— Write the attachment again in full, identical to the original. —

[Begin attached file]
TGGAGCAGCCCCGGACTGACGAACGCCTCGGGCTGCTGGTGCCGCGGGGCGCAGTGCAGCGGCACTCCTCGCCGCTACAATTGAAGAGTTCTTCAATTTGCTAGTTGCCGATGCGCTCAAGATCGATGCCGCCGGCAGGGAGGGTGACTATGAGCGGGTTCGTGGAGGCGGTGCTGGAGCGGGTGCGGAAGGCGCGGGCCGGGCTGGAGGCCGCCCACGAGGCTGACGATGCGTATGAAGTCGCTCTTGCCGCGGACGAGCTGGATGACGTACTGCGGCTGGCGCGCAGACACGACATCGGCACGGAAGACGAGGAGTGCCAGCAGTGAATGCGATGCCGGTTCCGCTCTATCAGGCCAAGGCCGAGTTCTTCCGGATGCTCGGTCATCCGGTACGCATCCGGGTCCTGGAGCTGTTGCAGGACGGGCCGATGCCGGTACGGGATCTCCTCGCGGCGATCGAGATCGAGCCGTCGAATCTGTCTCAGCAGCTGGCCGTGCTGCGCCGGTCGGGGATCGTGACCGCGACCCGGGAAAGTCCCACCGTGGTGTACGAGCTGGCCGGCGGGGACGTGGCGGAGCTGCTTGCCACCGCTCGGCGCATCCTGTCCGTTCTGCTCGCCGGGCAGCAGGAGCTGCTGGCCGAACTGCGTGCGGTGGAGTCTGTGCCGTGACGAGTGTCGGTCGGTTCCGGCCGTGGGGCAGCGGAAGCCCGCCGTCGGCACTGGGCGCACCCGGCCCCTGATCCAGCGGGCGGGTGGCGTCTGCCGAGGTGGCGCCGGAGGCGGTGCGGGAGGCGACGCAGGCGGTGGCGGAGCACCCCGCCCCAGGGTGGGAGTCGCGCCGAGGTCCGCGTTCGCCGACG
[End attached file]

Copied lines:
TGGAGCAGCCCCGGACTGACGAACGCCTCGGGCTGCTGGTGCCGCGGGGCGCAGTGCAGCGGCACTCCTCGCCGCTACAATTGAAGAGTTCTTCAATTTGCTAGTTGCCGATGCGCTCAAGATCGATGCCGCCGGCAGGGAGGGTGACTATGAGCGGGTTCGTGGAGGCGGTGCTGGAGCGGGTGCGGAAGGCGCGGGCCGGGCTGGAGGCCGCCCACGAGGCTGACGATGCGTATGAAGTCGCTCTTGCCGCGGACGAGCTGGATGACGTACTGCGGCTGGCGCGCAGACACGACATCGGCACGGAAGACGAGGAGTGCCAGCAGTGAATGCGATGCCGGTTCCGCTCTATCAGGCCAAGGCCGAGTTCTTCCGGATGCTCGGTCATCCGGTACGCATCCGGGTCCTGGAGCTGTTGCAGGACGGGCCGATGCCGGTACGGGATCTCCTCGCGGCGATCGAGATCGAGCCGTCGAATCTGTCTCAGCAGCTGGCCGTGCTGCGCCGGTCGGGGATCGTGACCGCGACCCGGGAAAGTCCCACCGTGGTGTACGAGCTGGCCGGCGGGGACGTGGCGGAGCTGCTTGCCACCGCTCGGCGCATCCTGTCCGTTCTGCTCGCCGGGCAGCAGGAGCTGCTGGCCGAACTGCGTGCGGTGGAGTCTGTGCCGTGACGAGTGTCGGTCGGTTCCGGCCGTGGGGCAGCGGAAGCCCGCCGTCGGCACTGGGCGCACCCGGCCCCTGATCCAGCGGGCGGGTGGCGTCTGCCGAGGTGGCGCCGGAGGCGGTGCGGGAGGCGACGCAGGCGGTGGCGGAGCACCCCGCCCCAGGGTGGGAGTCGCGCCGAGGTCCGCGTTCGCCGACG